Thursday, April 17, 2014

There are no adults. It's just us!

It's a Thursday night, and our neighbors are having A Grown-Up Party.

Luxury sedans line the street, and a gaggle of folks are enjoying their hosts' lovely brick patio and brand-new outdoor fireplace. There's scrumptious food and music that's fun but not too much. They probably even have some sort of signature cocktail.

I'm trying not to be the weird neighbor who looks out the window and watches. This is actually not that hard, seeing as how I'm busy cleaning up dog pee. Inside my house.

At least my dogs had the good sense to run outside, do their business (or not), then come back in with no fuss or barking. It's like they realized that we, as a pack, aren't classy enough to mix with the gentry next door. We should just cower in our house. You know, the house where a bunch of the front bushes died over the winter, so the whole place looks slightly "crazy cat lady meets 'Sanford and Son?'" That house?

Clearly, I am faking being a grown up.

I've always felt like I was faking being a writer, too. Because, you know, writing professionally for 15 years and blogging for 7 years don't count. Clearly, I was just pulling a fast one.

My recent writing workshop adventures made me rethink that. At some point during the Erma Bombeck Writers' Workshop, between sessions and explaining that "I write about dogs and boobs?" Somewhere in there, I had an epiphany.

I'm a real writer.

I texted BFF and admitted this discovery to her. Because she's brilliant, her response was, "Jeez, YOU THINK?"

And my book club girls, upon hearing this same discovery? They were all like, "No shit." But then I asked, "Don't you guys ever feel like impostors, like you're going to be found out at any moment and outed for not knowing what you're doing?"

Ohhh. They all had that going for them in 1 area or another. Being a "real writer" just happens to be my personal sweet spot.

And yet we all drudge along, sure that everyone is smarter, more talented, more together, and just plain better.

We are so dumb.

We're all faking it 'til we make it. There are no grown ups. It's just us, over-grown kids that we are, trying to figure it all out, and still amazed that we can buy beer. None of us know what we're doing.

But we do know. If we're honest and willing to toot our own horns, we have areas of expertise. Mine are putting words together and making grilled-cheese sandwiches. I'm pretty happy with 2 solid life skills. I need to become more comfortable owning these mad skillz. You need a cheese-based meal or some web copy? I am your woman.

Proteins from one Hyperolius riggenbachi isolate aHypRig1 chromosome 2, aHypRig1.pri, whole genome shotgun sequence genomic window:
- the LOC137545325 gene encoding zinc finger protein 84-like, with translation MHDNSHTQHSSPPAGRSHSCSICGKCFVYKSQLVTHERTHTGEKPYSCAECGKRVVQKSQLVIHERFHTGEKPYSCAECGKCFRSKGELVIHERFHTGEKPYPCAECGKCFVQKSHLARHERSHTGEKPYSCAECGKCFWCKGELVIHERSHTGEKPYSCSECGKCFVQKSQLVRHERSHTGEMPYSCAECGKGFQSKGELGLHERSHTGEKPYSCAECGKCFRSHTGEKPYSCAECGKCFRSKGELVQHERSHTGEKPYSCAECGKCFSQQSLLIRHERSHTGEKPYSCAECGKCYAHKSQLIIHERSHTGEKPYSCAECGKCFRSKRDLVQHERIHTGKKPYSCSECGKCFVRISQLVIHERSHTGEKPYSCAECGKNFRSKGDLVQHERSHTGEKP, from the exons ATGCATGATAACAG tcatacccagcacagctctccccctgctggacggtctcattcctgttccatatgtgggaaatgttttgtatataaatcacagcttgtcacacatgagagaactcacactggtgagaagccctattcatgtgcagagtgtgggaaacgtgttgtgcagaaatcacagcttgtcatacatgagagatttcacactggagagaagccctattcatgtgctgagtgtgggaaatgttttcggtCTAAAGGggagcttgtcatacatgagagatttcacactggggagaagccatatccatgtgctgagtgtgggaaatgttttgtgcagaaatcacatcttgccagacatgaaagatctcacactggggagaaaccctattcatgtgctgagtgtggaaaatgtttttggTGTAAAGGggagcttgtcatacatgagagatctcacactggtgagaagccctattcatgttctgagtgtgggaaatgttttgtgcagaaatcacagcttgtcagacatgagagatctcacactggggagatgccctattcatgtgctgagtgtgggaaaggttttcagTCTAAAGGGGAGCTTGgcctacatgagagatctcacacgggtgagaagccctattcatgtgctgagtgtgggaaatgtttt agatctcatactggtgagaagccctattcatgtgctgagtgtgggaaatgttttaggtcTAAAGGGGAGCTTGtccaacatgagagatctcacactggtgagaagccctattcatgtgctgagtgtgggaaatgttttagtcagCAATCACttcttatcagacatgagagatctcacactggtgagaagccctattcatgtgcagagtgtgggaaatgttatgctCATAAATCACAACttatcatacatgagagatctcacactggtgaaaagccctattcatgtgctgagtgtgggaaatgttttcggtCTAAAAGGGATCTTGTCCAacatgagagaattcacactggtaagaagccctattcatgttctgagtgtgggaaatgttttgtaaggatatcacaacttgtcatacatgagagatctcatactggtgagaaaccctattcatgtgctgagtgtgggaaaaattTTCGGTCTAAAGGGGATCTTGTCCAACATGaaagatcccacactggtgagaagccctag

Throwing Grown-Up Parties isn't in my skill set, and that's OK. My skills are valuable, and my story is valuable, and I need to own them.

What's in your skill set?

6 comments:

Shannon from Deepest Worth said...

My skill set involves eating grilled cheese sandwiches. Coincidence? I think not.

Green Girl in Wisconsin said...

I love the comparison to being amazed we're old enough to buy beer. I always feel so grown up when I buy beer. And I still feel like I'm faking this writing thing.
I <3 this post.

Becky said...

The fact that we might be considered grown ups now has been a recent topic of conversation in this house. I mean, we knew we were grown ups, but the idea that we might be in charge is a bit heady.

I pretty fake most of it. Especially the part about being a responsible member of society. Also, I still sometimes think my daughter's real parents are going to show up & whisk her away to a better place, telling us we did our best. She's 12, so it's not quite as bad as say, the first six months of her life when I couldn't believe they let us bring her home with us.
My skill set would include getting everyone around me to think I'm great at being in charge & running the PTO. I blame the fact that no one else wants to do it on the last one, not my awesome skills. I can also get red mud stains out of just about anything.

Violet said...

My skill set includes really great meeting and event planning and management; making the best fried chicken you ever ate; seeing both sides of most arguments (a blessing and a curse); being very, very likable; and welcoming change.

I feel like I'm faking it whenever I interview for a job. And what is it about purchasing liquor that makes us feel like we are putting one over on The Establishment?

Greg said...

I consume sandwiches. Nobody netter at it and I'll fight you if you disagree.

Greg said...
This comment has been removed by the author.